In a letter to the Prime Minister's Office (PMO), the Congress Legislature Party (CLP) in Manipur has demanded a ban on the United Naga Council (UNC) for continuing its economic blockade, thereby, putting the NDA government at the Centre in a Catch-22 situation.
The demand — reaching the BJP’s table at a tricky time just before the Assembly election — if accepted, may result in a loss of the party’s newly-garnered support in the Naga areas and cause further erosion of trust among the Meitei voters.
The CLP in Manipur, in a meeting held on Saturday, decided to urge the prime minister to declare the UNC illegal, says a report published by The Indian Express.
A copy of the letter sent to the PMO, accessed by Firstpost, says that the UNC has illegally continued the indefinite economic blockade for over three months, which has affected communal harmony in the state and has caused unbearable hardship to the people of Manipur and hence, the Congress demands that it should be declared unlawful.
How a possible ban may affect politics in the plains?
Support for the saffron party has been increasing gradually until it was stopped by the economic blockade imposed on 1 November last year.
The BJP-led Centre was seen at a loss while tackling the new challenge thrown up by the blockade.
Since the Meiteis in the plains, who are seen as the core voters of the saffron party, are the worst-affected by the blockade, it was expected that the NDA government would take prompt counter-action to protect them from misery. On the contrary, the Centre was rather late in its move to send paramilitary forces as a counter-measure.
Pradip Pahanjoubam, an intellectual in Manipur, wrote in The Indian Express about this delay made by the Government of India: "It should have done this at least a month ago, when as a consequence of an indefinite blockade on the lifelines of Manipur by the UNC over the anticipated creation of two new administrative districts, signs of retaliation from those at the receiving end of the blockade began showing."
The ruling Congress has been trying to capitalise on this failure to mobilise Meitei support in its favour by forwarding a new narrative hinting that this failure was intentional and that the Centre has sided with the UNC.
Okram Ibobi Singh, the chief minister of Manipur told The Indian Express in an interview, "Since the central government is in peace talks with the NSCN(IM), they can easily put pressure on the UNC to call off the economic blockade, which has caused much suffering here."
The letter demanding a ban on the UNC is seen as a new political pressure on the BJP. The dispensation runs the risk of being seen by the valley dwellers as siding with the UNC, if it rejects the demand. This may result in further slide in its core support base which it is so keen to retain.
Affect on the hills
Though the ethnic tension has resulted in a drop in BJP’s support base in the Meitei dominated plains, Naga emotions in the hills of Manipur are either in favour of BJP or it’s NDA ally Naga People’s Front (NPF).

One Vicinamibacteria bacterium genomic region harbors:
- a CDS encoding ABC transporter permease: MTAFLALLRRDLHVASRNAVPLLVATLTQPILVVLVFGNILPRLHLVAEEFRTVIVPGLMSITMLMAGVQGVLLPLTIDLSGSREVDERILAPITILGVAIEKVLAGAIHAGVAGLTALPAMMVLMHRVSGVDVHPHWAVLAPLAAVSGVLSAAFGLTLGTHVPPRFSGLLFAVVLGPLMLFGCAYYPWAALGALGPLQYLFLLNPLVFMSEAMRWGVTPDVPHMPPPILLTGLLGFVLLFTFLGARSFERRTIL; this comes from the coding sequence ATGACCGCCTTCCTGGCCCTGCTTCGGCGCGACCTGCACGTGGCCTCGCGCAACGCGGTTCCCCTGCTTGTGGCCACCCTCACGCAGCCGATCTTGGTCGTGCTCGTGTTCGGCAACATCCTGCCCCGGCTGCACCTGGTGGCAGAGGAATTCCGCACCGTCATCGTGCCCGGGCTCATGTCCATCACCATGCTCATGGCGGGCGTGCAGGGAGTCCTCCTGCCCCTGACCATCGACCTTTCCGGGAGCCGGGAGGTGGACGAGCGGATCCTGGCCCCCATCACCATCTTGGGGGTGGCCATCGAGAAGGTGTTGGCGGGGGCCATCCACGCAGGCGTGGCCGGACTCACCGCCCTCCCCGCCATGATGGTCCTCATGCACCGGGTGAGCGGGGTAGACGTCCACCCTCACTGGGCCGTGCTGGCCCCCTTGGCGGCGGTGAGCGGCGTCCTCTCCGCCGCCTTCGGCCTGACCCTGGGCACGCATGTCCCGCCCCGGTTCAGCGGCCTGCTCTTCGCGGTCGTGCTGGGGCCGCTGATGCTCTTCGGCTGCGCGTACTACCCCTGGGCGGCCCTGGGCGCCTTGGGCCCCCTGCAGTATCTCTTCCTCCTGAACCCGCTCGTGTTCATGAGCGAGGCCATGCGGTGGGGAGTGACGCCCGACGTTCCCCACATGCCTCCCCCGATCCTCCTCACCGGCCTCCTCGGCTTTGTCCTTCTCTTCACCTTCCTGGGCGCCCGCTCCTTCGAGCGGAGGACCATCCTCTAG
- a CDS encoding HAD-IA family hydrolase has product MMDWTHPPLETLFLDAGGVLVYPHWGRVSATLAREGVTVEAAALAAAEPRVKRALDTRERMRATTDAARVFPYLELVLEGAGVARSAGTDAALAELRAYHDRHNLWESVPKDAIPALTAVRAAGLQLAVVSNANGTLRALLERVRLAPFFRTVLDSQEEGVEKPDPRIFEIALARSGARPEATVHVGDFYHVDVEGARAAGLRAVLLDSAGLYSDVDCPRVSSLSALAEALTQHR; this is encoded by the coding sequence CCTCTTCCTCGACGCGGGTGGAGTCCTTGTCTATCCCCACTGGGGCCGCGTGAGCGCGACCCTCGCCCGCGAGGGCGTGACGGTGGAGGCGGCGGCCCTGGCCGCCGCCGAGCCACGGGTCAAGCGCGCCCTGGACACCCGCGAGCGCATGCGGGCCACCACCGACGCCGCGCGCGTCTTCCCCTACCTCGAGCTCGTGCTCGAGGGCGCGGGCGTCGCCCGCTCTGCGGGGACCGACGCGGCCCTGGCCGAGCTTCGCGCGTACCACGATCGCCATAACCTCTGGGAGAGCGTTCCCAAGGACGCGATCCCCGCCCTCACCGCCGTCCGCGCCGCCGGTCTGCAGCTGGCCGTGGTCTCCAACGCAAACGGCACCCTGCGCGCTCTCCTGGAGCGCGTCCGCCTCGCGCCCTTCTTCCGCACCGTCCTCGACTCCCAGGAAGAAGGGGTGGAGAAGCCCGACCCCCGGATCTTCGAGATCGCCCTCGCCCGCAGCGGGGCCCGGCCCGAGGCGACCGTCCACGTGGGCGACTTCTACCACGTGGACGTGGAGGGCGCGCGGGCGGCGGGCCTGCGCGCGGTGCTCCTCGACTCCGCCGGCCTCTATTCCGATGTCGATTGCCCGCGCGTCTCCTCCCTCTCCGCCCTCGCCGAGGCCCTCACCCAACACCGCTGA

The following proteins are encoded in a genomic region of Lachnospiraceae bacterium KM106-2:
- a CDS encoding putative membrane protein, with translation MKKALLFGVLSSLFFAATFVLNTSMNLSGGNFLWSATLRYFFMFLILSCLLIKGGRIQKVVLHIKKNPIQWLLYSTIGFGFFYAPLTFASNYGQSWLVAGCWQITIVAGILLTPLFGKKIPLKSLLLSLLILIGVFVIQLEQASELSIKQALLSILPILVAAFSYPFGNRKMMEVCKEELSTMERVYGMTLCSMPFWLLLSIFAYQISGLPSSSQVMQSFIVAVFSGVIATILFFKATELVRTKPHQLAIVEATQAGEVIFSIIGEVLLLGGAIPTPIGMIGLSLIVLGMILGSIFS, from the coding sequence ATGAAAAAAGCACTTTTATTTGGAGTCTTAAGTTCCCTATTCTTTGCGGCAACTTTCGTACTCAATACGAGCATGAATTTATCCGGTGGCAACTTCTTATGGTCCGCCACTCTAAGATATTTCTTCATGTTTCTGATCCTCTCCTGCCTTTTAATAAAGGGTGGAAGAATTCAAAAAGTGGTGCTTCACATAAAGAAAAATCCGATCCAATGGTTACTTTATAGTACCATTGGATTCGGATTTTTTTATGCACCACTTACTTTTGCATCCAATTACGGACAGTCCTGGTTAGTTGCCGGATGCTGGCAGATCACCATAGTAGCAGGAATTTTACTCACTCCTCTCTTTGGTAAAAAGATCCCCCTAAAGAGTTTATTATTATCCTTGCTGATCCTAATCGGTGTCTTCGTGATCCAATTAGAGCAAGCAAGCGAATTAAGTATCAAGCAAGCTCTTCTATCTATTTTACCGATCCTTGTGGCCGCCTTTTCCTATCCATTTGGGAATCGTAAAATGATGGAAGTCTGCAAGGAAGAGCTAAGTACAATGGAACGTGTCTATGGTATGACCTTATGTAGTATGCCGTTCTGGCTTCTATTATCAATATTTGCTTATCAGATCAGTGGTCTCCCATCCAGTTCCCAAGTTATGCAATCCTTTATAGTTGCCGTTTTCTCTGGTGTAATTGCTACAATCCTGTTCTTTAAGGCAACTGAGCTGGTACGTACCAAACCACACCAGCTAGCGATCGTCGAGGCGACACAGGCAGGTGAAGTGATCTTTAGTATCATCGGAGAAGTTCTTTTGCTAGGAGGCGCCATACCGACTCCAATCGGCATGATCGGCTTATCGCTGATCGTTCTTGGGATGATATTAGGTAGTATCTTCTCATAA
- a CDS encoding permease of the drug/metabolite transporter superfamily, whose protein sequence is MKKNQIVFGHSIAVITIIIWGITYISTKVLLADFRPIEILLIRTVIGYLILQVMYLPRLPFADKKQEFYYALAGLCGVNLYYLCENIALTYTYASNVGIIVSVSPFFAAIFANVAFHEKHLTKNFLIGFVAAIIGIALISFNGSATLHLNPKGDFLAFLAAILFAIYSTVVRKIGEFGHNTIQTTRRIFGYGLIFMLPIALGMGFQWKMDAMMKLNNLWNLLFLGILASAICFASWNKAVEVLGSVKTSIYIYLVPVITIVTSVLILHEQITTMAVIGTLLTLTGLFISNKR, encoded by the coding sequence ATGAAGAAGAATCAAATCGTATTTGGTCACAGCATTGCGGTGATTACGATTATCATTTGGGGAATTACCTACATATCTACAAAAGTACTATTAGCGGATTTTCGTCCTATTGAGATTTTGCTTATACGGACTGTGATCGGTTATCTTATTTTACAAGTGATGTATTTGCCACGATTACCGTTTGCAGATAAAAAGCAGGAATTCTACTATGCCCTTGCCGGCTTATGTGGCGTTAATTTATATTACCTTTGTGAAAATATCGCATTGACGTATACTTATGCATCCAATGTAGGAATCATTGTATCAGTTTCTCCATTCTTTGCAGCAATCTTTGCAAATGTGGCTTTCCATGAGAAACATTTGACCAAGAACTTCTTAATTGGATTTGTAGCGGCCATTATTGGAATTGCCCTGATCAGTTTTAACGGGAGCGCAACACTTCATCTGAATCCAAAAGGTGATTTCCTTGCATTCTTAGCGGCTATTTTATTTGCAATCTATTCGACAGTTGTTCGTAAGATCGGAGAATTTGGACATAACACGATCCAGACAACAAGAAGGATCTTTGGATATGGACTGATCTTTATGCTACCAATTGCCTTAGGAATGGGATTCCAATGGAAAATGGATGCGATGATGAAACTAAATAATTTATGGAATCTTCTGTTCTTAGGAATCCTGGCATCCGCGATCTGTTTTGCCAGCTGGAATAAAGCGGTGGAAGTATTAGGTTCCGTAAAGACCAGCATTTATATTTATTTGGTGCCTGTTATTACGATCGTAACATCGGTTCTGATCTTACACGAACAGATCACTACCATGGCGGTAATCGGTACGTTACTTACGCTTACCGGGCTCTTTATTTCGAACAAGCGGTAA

In recent times, the saffron brigade has seen a number of Congress leaders in the Naga dominated areas switching their loyalty to BJP, boosting the party’s prospect in the upcoming election.
A Bimol Akoijam, a JNU teacher told Firstpost, “Even if the BJP wins 22 seats on its own from the plains, it is likely to form a government in Manipur with a post-poll alliance with NPF. The NPF is likely to gain more number of seats this time around than it did in the earlier election in the Naga dominated constituencies.”
He also added that of the 19 seats reserved for the tribals in the state, nearly 12 have a substantial number of Naga voters, who can play a decisive role in electing a candidate.
In the last Assembly election, the NPF fielded 11 candidates and won only four. But the recent ethnic tension has resulted in swelling of Naga nationalistic emotion laying a fertile ground for NPF, a regional party, that has been representing the Naga identity politics in the region.
Enthused by this shift in political dynamics, the regional party has increased the number of fielded candidates to 15 this time around.
Accepting the CLP’s demand to ban UNC may not only mean diminishing the saffron party’s prospect in the Naga dominated areas, but also strain political ties with the NPF, that has been enjoying strong support from the civil society organisation for the last 10 years.
The political equation prior to ethnic tension
Good days for Manipur BJP began just after the results of the Assam Assembly election were announced last year.
Bhabananda Singh, the president of Manipur at that time, told Firstpost, “The political situation in Manipur somewhat resembles Assam. Like Assam's large Hindu population, we have a sizable Meitei population who are also mostly Hindus.”
He also said that Nagas and Kukis who stay in the hills are mostly Christians.
Being seen as a party with a ‘Hindutva’ agenda, BJP’s focus was to win as many as 27 seats in the Meitei Hindu dominated plains and garner post-poll support in the Assembly to reach the tally of 31 seats required to form a government in the state that has 60 Assembly constituencies.
Ethnic tension can potentially affect BJP's prospects in the Meitei dominated plains, polarisation among Nagas, in favour of NPF and the BJP, could be the only hope.
It remains to be seen if the BJP will gain by banning UNC.
Published Date: Feb 14, 2017 11:24 am | Updated Date: Feb 14, 2017 11:24 am